Visit the new website of the Regulation of Crypto-Finance research project that I lead.
My crypto Twitter alt account: @0xMikolaj.
Interpreting EU MiCA
I’m working on papers on market abuse under MiCA and about the meaning of “full decentralisation.”
- I presented on “MiCA and Consumer & Data Protection” as part of the Crypto-Assets Masterclass that the Florence School of Banking and Finance held for the European Central Bank and the Single Supervisory Mechanism staff (mainly staff from national central banks).
- I taught a module on market abuse under MiCA for the MiCA Advanced Course at the EU Supervisory Digital Finance Academy (EU SDFA) organized by the European University Institute (EUI) – Florence School of Banking & Finance together with the European Commission (DG REFORM) and the European Supervisory Authorities (the ESAs): EBA, ESMA and EIOPA.
MEV and the law of the dark forest
I’m exploring the question of legality of (and potential legal liability for) some of the cryptocurrency market strategies known as Maximal Extractable Value (MEV). See:
- “Blockchain Transaction Ordering as Market Manipulation” - an article forthcoming in the Ohio State Technology Law Journal.
- “Battle of the Crypto Bots: Automated Transaction Copying in Decentralized Finance” - an article forthcoming in the University of Pennsylvania Journal of Business Law.
- “MEV on Ethereum: A Policy Analysis” - a white paper published by the International Center for Law & Economics (January 2023).
- “Law and regulation vs MEV extraction” (Flashbots Collective, 7 October 2022)
- My working paper co-authored with Alex Sarch: “Shedding Light in the Dark Forest: A Theory of Liability For Cryptocurrency ‘MEV’ Sandwich Attacks”. Draft available to download from SSRN. TLDR version in a Twitter thread.
Blockchain privacy and censorship
- “Blockchain Censorship” - co-authored with Anton Wahrstätter, Jens Ernstberger, Aviv Yaish, Liyi Zhou, Kaihua Qin, Taro Tsuchiya, Sebastian Steinhorst, Davor Svetinovic, Nicolas Christin, and Arthur Gervais.
Financial surveillance and the ‘travel rule’ in the EU
I argue that some key features of the current regulatory financial surveillance framework in the EU, including anti-money laundering measures like the ‘travel rule’, are likely incompatible - at least in part - with the EU’s own constitutional (fundamental) law. One of the key problems is that there is no reliable evidence that those rules are proportionate (i.e. that they work as they should), which makes it urgent to explore alternative ways for fighting crime, instead of extending the current rules to new cases (eg transactions with non-custodial wallets).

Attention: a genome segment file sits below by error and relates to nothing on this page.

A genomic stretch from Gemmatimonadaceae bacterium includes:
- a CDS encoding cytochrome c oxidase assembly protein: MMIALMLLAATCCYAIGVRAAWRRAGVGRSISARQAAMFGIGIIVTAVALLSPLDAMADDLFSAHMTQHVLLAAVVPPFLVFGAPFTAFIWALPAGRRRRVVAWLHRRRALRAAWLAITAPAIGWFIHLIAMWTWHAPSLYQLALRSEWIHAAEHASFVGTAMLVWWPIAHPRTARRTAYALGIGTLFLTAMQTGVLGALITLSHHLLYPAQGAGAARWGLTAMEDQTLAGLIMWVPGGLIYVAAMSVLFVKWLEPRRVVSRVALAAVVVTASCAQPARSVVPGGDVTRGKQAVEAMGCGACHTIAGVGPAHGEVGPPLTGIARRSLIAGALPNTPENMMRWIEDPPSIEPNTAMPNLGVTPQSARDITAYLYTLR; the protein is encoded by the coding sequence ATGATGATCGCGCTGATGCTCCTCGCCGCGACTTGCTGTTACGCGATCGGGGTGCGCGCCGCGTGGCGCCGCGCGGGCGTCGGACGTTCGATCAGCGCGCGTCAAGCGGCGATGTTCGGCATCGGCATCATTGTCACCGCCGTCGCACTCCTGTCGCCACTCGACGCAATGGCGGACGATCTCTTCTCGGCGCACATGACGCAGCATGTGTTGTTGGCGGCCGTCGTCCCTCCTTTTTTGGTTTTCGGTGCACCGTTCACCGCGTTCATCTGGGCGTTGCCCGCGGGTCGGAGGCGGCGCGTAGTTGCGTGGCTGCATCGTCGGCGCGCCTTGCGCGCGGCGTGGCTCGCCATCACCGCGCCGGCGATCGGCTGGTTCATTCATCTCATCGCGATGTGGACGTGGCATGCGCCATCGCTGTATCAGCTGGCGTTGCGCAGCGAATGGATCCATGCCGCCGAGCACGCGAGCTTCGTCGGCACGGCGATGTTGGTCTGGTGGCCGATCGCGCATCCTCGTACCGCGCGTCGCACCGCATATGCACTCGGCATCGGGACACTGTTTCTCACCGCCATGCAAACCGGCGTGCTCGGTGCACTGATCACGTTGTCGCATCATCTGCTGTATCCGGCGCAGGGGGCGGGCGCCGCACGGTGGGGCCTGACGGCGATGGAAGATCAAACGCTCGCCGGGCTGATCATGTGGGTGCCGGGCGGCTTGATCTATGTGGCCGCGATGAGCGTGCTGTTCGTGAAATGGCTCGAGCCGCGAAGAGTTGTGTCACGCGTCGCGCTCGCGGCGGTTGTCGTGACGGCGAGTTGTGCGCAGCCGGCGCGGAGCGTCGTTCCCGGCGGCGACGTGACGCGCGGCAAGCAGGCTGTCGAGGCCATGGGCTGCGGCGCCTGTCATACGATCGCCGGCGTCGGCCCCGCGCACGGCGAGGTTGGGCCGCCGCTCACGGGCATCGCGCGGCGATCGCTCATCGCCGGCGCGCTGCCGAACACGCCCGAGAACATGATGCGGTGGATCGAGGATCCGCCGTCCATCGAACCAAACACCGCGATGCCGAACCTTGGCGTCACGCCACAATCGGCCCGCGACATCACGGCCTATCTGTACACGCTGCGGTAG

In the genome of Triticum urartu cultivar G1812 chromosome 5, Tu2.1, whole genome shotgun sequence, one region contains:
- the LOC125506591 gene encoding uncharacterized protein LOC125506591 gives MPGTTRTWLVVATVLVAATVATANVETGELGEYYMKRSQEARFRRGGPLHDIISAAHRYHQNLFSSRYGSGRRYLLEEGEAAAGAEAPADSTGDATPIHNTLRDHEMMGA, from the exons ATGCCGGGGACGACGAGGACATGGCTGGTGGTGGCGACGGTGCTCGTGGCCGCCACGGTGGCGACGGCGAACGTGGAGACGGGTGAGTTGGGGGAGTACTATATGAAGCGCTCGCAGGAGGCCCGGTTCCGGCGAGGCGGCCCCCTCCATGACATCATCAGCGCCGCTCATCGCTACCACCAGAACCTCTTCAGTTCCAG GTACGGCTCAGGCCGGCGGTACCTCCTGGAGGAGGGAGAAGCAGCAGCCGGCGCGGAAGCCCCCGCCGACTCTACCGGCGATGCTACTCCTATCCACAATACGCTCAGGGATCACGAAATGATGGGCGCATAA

- My Twitter thread from 29 June 2022.
- “Why the EU’s Rushed ‘Travel Rule’ for Crypto Should Be Struck Down” (Coindesk, Yahoo, 25 July 2022)
- “Privacy, Crypto, and EU Financial Surveillance” (Truth on the Market, 11 July 2022)
- My comments on self-custody and the EU Transfer of Funds Regulation quoted in “Crypto winter teaches tough lessons about custody and taking control” (Cointelegraph, 2 September 2022)
Crypto’s base layer and legal liability
By crypto’s “base layer”, I mean the “infrastructural” participants of blockchain networks (miners, validators, node operators) and some service providers directly serving the former (e.g. private relay operators like Flashbots, specialized node hosting services like Infura). It is understandable that regulators and law enforcement, in the U.S., the EU, and elsewhere, may be inclined to treat the crypto’s base layer as the right target for regulation or enforcement of rules, like sanctions or anti-market manipulation rules. However, such rules are rarely - if ever - applied to seemingly analogous actors or protocols in other contexts (e.g. SWIFT, telecommunications operators, operators of internet exchange points).
I’m currently researching two aspects of this problem:
- SWIFT v crypto’s base layer analogy: developing an analogy between SWIFT (and the position on legal compliance - especially with sanctions law - taken by them) and crypto base layer operators.
- Validator control as liability: the lack of “credible neutrality” of validators (e.g. from the perspective of sanctions law) may increase their risk of legal liability. If so, then it may be worthwhile to prioritize protocol-level changes to increase credible neutrality of validators.
- “Response to the U.S. Treasury Department’s consultation on digital assets and illicit finance” (International Center for Law & Economics, 3 November 2023)